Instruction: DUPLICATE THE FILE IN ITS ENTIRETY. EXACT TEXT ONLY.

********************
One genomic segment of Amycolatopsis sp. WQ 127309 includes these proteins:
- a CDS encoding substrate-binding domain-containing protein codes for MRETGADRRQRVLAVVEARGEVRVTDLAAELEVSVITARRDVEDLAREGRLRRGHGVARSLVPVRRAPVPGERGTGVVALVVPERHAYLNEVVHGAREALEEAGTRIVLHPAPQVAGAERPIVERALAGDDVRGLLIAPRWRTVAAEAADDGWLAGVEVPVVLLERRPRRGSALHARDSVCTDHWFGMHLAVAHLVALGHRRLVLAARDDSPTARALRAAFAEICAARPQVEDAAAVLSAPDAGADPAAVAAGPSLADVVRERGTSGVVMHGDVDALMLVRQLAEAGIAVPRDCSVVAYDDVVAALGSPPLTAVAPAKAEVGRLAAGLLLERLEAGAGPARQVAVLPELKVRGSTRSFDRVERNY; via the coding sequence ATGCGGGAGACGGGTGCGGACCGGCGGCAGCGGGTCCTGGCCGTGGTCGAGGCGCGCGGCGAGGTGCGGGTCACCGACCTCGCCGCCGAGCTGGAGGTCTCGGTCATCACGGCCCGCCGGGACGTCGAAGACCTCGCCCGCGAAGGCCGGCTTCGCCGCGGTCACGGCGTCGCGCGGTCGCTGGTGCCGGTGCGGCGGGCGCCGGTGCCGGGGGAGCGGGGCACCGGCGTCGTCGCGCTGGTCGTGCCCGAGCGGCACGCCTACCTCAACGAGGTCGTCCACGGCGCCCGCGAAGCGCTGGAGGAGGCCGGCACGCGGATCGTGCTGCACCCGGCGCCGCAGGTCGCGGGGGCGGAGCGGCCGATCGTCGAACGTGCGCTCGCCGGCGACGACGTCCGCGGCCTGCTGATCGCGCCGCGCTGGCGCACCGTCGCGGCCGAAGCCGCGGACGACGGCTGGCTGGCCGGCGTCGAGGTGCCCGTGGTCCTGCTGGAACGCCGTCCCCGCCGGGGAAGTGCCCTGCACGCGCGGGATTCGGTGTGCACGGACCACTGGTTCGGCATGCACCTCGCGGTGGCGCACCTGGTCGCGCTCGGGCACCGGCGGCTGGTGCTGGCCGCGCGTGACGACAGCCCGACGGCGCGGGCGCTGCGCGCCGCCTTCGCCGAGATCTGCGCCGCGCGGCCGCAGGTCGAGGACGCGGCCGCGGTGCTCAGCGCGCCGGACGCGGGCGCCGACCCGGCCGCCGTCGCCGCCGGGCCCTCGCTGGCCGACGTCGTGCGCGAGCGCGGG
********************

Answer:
One genomic segment of Amycolatopsis sp. WQ 127309 includes these proteins:
- a CDS encoding substrate-binding domain-containing protein codes for MRETGADRRQRVLAVVEARGEVRVTDLAAELEVSVITARRDVEDLAREGRLRRGHGVARSLVPVRRAPVPGERGTGVVALVVPERHAYLNEVVHGAREALEEAGTRIVLHPAPQVAGAERPIVERALAGDDVRGLLIAPRWRTVAAEAADDGWLAGVEVPVVLLERRPRRGSALHARDSVCTDHWFGMHLAVAHLVALGHRRLVLAARDDSPTARALRAAFAEICAARPQVEDAAAVLSAPDAGADPAAVAAGPSLADVVRERGTSGVVMHGDVDALMLVRQLAEAGIAVPRDCSVVAYDDVVAALGSPPLTAVAPAKAEVGRLAAGLLLERLEAGAGPARQVAVLPELKVRGSTRSFDRVERNY; via the coding sequence ATGCGGGAGACGGGTGCGGACCGGCGGCAGCGGGTCCTGGCCGTGGTCGAGGCGCGCGGCGAGGTGCGGGTCACCGACCTCGCCGCCGAGCTGGAGGTCTCGGTCATCACGGCCCGCCGGGACGTCGAAGACCTCGCCCGCGAAGGCCGGCTTCGCCGCGGTCACGGCGTCGCGCGGTCGCTGGTGCCGGTGCGGCGGGCGCCGGTGCCGGGGGAGCGGGGCACCGGCGTCGTCGCGCTGGTCGTGCCCGAGCGGCACGCCTACCTCAACGAGGTCGTCCACGGCGCCCGCGAAGCGCTGGAGGAGGCCGGCACGCGGATCGTGCTGCACCCGGCGCCGCAGGTCGCGGGGGCGGAGCGGCCGATCGTCGAACGTGCGCTCGCCGGCGACGACGTCCGCGGCCTGCTGATCGCGCCGCGCTGGCGCACCGTCGCGGCCGAAGCCGCGGACGACGGCTGGCTGGCCGGCGTCGAGGTGCCCGTGGTCCTGCTGGAACGCCGTCCCCGCCGGGGAAGTGCCCTGCACGCGCGGGATTCGGTGTGCACGGACCACTGGTTCGGCATGCACCTCGCGGTGGCGCACCTGGTCGCGCTCGGGCACCGGCGGCTGGTGCTGGCCGCGCGTGACGACAGCCCGACGGCGCGGGCGCTGCGCGCCGCCTTCGCCGAGATCTGCGCCGCGCGGCCGCAGGTCGAGGACGCGGCCGCGGTGCTCAGCGCGCCGGACGCGGGCGCCGACCCGGCCGCCGTCGCCGCCGGGCCCTCGCTGGCCGACGTCGTGCGCGAGCGCGGG